but must—with okra

& a slow boil

& things that cannot

be taught, like grace.

Done right,

Gumbo lasts for days.

Done right, it will feed

you & not let go.

Like grief

you can eat & eat

& still plenty

left.  Food

of the saints,

Gumbo will outlast

even us—like pity,

you will curse it

& still hope

for the wing

of chicken bobbed

up from below.

Like God

Gumbo is hard

to get right

& I don’t bother

asking for it outside

my mother’s house.

Like life, there’s no one

way to do it,

& a hundred ways,

from here to Sunday,

to get it dead wrong.

Save all the songs.

I know none,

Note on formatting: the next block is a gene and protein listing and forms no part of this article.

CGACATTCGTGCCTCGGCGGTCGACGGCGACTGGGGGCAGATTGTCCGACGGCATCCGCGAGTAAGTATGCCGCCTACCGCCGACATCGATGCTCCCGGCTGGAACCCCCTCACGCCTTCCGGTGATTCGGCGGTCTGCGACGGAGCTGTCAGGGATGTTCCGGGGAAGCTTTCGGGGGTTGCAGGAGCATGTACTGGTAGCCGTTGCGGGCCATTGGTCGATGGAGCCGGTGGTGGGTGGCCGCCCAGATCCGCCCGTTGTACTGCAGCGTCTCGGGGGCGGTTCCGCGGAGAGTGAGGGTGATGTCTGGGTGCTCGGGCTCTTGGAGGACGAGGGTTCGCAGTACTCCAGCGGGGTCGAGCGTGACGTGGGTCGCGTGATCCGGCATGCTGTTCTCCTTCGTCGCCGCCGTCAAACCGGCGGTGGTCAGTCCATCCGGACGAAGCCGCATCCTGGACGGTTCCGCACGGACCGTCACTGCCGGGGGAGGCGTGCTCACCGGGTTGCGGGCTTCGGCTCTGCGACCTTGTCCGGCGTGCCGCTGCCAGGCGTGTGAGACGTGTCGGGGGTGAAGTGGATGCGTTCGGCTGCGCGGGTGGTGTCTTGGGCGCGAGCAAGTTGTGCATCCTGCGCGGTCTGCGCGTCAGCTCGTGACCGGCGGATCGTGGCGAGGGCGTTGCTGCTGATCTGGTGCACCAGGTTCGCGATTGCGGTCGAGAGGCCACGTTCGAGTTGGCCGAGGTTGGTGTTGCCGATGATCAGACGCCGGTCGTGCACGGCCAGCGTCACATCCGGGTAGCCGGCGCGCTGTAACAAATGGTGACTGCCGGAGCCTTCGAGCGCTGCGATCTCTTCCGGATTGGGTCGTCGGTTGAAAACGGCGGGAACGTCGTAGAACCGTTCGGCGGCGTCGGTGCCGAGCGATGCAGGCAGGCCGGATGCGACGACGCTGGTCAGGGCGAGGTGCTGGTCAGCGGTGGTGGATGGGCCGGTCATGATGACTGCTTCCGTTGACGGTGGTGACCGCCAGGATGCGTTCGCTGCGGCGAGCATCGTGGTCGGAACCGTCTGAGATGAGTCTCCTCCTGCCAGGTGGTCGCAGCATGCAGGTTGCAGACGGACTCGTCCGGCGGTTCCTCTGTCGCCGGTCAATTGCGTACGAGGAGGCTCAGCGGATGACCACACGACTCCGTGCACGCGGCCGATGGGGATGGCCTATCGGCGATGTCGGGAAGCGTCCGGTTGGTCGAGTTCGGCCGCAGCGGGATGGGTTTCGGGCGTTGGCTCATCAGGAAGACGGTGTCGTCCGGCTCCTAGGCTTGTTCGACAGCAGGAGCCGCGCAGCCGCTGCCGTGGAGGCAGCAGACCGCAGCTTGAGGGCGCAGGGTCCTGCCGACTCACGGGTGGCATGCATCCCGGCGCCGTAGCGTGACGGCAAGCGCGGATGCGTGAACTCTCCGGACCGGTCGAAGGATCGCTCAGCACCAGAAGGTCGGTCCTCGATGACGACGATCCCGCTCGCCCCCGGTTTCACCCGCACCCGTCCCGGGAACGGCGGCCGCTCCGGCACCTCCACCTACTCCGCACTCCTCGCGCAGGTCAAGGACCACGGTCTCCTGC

even this, that will

bring a father

back to his son.

Blood is thicker

than water under

any bridge

& Gumbo thicker

than that.  It was

my father’s mother

who taught mine how

to stir its dark mirror—

now it is me

who wishes to plumb

its secret

depths.  Black

Angel, Madonna

of the Shadows,

Hail Mary strong

& dark as dirt,

Gumbo’s scent fills

this house like silence

& tells me everything

has an afterlife, given

enough time & the right

touch.  You need

okra, sausage, bones

of a bird, an entire

onion cut open

& wept over, stirring

cayenne in, till the end

burns the throat—

till we can amen

& pretend

such fiery

mercy is all we know.

Kevin Young’s Ode to Gumbo in Dear Darkness

“…a study of this baffling geography…”

James Baldwin, a grossly talented, truthful, and penetrating writer, is at his best in some of the reviews, speeches, and essays in the edited collection The Cross of Redemption.  This is the first part of his review of The Arrangement, a novel by Elia Kazan: